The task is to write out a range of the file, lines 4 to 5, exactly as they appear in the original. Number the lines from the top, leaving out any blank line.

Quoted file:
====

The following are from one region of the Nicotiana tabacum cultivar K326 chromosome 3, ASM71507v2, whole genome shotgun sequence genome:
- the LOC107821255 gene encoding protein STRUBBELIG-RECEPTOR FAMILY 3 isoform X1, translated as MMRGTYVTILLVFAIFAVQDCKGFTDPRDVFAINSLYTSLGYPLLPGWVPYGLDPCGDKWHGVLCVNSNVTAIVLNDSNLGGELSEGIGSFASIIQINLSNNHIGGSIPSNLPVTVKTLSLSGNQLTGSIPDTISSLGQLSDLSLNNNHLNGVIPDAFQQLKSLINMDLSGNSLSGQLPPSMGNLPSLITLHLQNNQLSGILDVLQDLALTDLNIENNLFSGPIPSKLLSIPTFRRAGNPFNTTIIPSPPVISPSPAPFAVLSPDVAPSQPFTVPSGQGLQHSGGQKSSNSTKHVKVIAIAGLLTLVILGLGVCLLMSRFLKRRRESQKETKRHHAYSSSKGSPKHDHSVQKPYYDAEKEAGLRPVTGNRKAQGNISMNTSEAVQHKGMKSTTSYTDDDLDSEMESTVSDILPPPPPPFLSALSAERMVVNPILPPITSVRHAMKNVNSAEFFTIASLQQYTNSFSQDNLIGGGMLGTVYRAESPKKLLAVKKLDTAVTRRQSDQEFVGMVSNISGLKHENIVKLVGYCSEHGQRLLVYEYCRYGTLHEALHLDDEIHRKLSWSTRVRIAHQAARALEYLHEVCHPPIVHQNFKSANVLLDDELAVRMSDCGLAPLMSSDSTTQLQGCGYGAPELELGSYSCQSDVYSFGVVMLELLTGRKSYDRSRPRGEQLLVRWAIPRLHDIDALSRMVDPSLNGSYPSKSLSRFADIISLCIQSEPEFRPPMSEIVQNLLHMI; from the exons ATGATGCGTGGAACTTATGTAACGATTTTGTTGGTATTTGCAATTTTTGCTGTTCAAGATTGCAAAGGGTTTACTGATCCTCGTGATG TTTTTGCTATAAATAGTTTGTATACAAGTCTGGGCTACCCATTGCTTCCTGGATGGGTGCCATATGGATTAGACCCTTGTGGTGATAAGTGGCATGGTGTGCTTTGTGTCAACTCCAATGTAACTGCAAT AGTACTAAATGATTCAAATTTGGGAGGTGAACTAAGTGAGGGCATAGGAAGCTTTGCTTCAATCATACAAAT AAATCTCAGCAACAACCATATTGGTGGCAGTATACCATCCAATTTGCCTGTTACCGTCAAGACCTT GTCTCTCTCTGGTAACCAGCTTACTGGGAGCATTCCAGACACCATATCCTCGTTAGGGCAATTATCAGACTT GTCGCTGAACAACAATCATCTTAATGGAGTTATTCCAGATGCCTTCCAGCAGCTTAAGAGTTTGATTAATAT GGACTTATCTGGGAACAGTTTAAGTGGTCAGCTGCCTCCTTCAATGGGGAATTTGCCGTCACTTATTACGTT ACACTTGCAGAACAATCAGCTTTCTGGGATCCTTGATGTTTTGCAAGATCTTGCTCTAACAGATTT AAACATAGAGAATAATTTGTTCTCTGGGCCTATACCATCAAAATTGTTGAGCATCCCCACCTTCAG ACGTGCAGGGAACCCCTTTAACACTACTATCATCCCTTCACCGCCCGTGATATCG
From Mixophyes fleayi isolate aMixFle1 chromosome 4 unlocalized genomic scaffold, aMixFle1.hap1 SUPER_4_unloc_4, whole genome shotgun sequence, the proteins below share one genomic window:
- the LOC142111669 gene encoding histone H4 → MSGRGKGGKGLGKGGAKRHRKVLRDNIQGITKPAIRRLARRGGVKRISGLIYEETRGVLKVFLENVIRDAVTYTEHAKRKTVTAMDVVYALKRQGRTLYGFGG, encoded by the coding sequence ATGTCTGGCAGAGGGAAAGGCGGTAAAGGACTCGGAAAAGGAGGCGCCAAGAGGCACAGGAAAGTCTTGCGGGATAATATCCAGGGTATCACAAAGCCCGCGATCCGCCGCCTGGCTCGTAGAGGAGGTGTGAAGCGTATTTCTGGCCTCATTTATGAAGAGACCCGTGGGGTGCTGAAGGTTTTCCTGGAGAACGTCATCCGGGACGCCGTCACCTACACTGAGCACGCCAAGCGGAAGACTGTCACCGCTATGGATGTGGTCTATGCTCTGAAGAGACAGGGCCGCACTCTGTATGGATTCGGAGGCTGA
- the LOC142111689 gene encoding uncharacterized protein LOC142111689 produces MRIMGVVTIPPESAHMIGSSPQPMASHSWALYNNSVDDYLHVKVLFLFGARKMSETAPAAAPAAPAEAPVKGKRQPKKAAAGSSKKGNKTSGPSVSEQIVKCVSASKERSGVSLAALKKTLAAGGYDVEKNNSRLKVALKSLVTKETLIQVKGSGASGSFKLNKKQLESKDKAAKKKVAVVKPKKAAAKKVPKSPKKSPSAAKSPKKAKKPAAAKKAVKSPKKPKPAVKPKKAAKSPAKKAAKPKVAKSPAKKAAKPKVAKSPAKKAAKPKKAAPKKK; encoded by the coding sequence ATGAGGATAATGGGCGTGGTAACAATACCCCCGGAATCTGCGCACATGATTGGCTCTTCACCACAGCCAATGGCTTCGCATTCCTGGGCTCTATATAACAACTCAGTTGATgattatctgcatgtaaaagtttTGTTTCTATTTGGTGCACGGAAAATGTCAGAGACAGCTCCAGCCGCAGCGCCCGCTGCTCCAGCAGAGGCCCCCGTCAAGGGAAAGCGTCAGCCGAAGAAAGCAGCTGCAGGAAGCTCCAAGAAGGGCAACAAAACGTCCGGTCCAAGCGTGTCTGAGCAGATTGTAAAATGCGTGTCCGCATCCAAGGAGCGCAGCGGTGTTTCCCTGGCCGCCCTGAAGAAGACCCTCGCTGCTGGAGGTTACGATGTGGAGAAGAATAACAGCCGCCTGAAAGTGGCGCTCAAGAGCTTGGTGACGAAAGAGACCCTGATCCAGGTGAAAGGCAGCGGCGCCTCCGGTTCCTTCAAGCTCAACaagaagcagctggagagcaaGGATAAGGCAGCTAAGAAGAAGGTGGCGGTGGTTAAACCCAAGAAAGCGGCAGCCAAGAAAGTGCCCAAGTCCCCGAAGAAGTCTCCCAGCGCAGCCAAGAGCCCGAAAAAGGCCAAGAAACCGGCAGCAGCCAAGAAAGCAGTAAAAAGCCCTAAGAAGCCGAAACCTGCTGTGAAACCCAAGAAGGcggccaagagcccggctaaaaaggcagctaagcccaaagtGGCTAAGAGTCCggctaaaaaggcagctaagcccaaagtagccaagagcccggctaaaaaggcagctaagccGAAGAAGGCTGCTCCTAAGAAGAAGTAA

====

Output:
- the LOC142111669 gene encoding histone H4 → MSGRGKGGKGLGKGGAKRHRKVLRDNIQGITKPAIRRLARRGGVKRISGLIYEETRGVLKVFLENVIRDAVTYTEHAKRKTVTAMDVVYALKRQGRTLYGFGG, encoded by the coding sequence ATGTCTGGCAGAGGGAAAGGCGGTAAAGGACTCGGAAAAGGAGGCGCCAAGAGGCACAGGAAAGTCTTGCGGGATAATATCCAGGGTATCACAAAGCCCGCGATCCGCCGCCTGGCTCGTAGAGGAGGTGTGAAGCGTATTTCTGGCCTCATTTATGAAGAGACCCGTGGGGTGCTGAAGGTTTTCCTGGAGAACGTCATCCGGGACGCCGTCACCTACACTGAGCACGCCAAGCGGAAGACTGTCACCGCTATGGATGTGGTCTATGCTCTGAAGAGACAGGGCCGCACTCTGTATGGATTCGGAGGCTGA
- the LOC142111689 gene encoding uncharacterized protein LOC142111689 produces MRIMGVVTIPPESAHMIGSSPQPMASHSWALYNNSVDDYLHVKVLFLFGARKMSETAPAAAPAAPAEAPVKGKRQPKKAAAGSSKKGNKTSGPSVSEQIVKCVSASKERSGVSLAALKKTLAAGGYDVEKNNSRLKVALKSLVTKETLIQVKGSGASGSFKLNKKQLESKDKAAKKKVAVVKPKKAAAKKVPKSPKKSPSAAKSPKKAKKPAAAKKAVKSPKKPKPAVKPKKAAKSPAKKAAKPKVAKSPAKKAAKPKVAKSPAKKAAKPKKAAPKKK; encoded by the coding sequence ATGAGGATAATGGGCGTGGTAACAATACCCCCGGAATCTGCGCACATGATTGGCTCTTCACCACAGCCAATGGCTTCGCATTCCTGGGCTCTATATAACAACTCAGTTGATgattatctgcatgtaaaagtttTGTTTCTATTTGGTGCACGGAAAATGTCAGAGACAGCTCCAGCCGCAGCGCCCGCTGCTCCAGCAGAGGCCCCCGTCAAGGGAAAGCGTCAGCCGAAGAAAGCAGCTGCAGGAAGCTCCAAGAAGGGCAACAAAACGTCCGGTCCAAGCGTGTCTGAGCAGATTGTAAAATGCGTGTCCGCATCCAAGGAGCGCAGCGGTGTTTCCCTGGCCGCCCTGAAGAAGACCCTCGCTGCTGGAGGTTACGATGTGGAGAAGAATAACAGCCGCCTGAAAGTGGCGCTCAAGAGCTTGGTGACGAAAGAGACCCTGATCCAGGTGAAAGGCAGCGGCGCCTCCGGTTCCTTCAAGCTCAACaagaagcagctggagagcaaGGATAAGGCAGCTAAGAAGAAGGTGGCGGTGGTTAAACCCAAGAAAGCGGCAGCCAAGAAAGTGCCCAAGTCCCCGAAGAAGTCTCCCAGCGCAGCCAAGAGCCCGAAAAAGGCCAAGAAACCGGCAGCAGCCAAGAAAGCAGTAAAAAGCCCTAAGAAGCCGAAACCTGCTGTGAAACCCAAGAAGGcggccaagagcccggctaaaaaggcagctaagcccaaagtGGCTAAGAGTCCggctaaaaaggcagctaagcccaaagtagccaagagcccggctaaaaaggcagctaagccGAAGAAGGCTGCTCCTAAGAAGAAGTAA